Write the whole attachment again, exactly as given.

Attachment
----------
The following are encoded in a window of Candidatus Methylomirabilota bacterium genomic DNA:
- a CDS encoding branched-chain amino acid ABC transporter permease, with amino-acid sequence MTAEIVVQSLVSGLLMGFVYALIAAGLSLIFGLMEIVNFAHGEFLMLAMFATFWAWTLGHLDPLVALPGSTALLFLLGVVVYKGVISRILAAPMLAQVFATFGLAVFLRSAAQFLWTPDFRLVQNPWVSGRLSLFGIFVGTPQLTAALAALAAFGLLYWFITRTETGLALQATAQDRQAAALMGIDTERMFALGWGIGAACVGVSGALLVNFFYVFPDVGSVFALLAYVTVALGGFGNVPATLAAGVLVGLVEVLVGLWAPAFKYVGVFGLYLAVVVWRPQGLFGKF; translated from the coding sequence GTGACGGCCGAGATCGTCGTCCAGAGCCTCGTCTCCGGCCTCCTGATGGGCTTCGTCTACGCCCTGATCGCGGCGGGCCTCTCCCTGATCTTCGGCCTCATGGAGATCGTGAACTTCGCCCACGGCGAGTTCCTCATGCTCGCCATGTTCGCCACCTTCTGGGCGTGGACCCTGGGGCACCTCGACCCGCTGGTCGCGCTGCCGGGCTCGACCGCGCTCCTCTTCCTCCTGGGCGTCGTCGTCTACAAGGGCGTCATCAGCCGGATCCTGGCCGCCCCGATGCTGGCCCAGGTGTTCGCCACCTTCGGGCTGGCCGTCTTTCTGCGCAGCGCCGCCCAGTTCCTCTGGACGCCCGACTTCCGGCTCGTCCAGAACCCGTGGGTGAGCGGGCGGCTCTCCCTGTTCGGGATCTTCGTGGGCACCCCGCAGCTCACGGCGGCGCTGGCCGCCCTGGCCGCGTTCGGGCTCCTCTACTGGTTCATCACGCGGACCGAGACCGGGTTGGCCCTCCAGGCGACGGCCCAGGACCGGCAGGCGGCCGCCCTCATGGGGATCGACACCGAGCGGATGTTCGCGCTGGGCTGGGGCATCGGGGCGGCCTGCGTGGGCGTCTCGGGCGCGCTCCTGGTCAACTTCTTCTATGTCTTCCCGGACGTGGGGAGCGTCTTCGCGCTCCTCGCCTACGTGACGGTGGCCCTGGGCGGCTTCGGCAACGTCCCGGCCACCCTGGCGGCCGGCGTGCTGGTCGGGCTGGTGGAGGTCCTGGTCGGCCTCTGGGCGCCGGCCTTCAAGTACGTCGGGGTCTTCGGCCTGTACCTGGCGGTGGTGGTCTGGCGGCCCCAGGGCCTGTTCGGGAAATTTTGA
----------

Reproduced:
The following are encoded in a window of Candidatus Methylomirabilota bacterium genomic DNA:
- a CDS encoding branched-chain amino acid ABC transporter permease, with amino-acid sequence MTAEIVVQSLVSGLLMGFVYALIAAGLSLIFGLMEIVNFAHGEFLMLAMFATFWAWTLGHLDPLVALPGSTALLFLLGVVVYKGVISRILAAPMLAQVFATFGLAVFLRSAAQFLWTPDFRLVQNPWVSGRLSLFGIFVGTPQLTAALAALAAFGLLYWFITRTETGLALQATAQDRQAAALMGIDTERMFALGWGIGAACVGVSGALLVNFFYVFPDVGSVFALLAYVTVALGGFGNVPATLAAGVLVGLVEVLVGLWAPAFKYVGVFGLYLAVVVWRPQGLFGKF; translated from the coding sequence GTGACGGCCGAGATCGTCGTCCAGAGCCTCGTCTCCGGCCTCCTGATGGGCTTCGTCTACGCCCTGATCGCGGCGGGCCTCTCCCTGATCTTCGGCCTCATGGAGATCGTGAACTTCGCCCACGGCGAGTTCCTCATGCTCGCCATGTTCGCCACCTTCTGGGCGTGGACCCTGGGGCACCTCGACCCGCTGGTCGCGCTGCCGGGCTCGACCGCGCTCCTCTTCCTCCTGGGCGTCGTCGTCTACAAGGGCGTCATCAGCCGGATCCTGGCCGCCCCGATGCTGGCCCAGGTGTTCGCCACCTTCGGGCTGGCCGTCTTTCTGCGCAGCGCCGCCCAGTTCCTCTGGACGCCCGACTTCCGGCTCGTCCAGAACCCGTGGGTGAGCGGGCGGCTCTCCCTGTTCGGGATCTTCGTGGGCACCCCGCAGCTCACGGCGGCGCTGGCCGCCCTGGCCGCGTTCGGGCTCCTCTACTGGTTCATCACGCGGACCGAGACCGGGTTGGCCCTCCAGGCGACGGCCCAGGACCGGCAGGCGGCCGCCCTCATGGGGATCGACACCGAGCGGATGTTCGCGCTGGGCTGGGGCATCGGGGCGGCCTGCGTGGGCGTCTCGGGCGCGCTCCTGGTCAACTTCTTCTATGTCTTCCCGGACGTGGGGAGCGTCTTCGCGCTCCTCGCCTACGTGACGGTGGCCCTGGGCGGCTTCGGCAACGTCCCGGCCACCCTGGCGGCCGGCGTGCTGGTCGGGCTGGTGGAGGTCCTGGTCGGCCTCTGGGCGCCGGCCTTCAAGTACGTCGGGGTCTTCGGCCTGTACCTGGCGGTGGTGGTCTGGCGGCCCCAGGGCCTGTTCGGGAAATTTTGA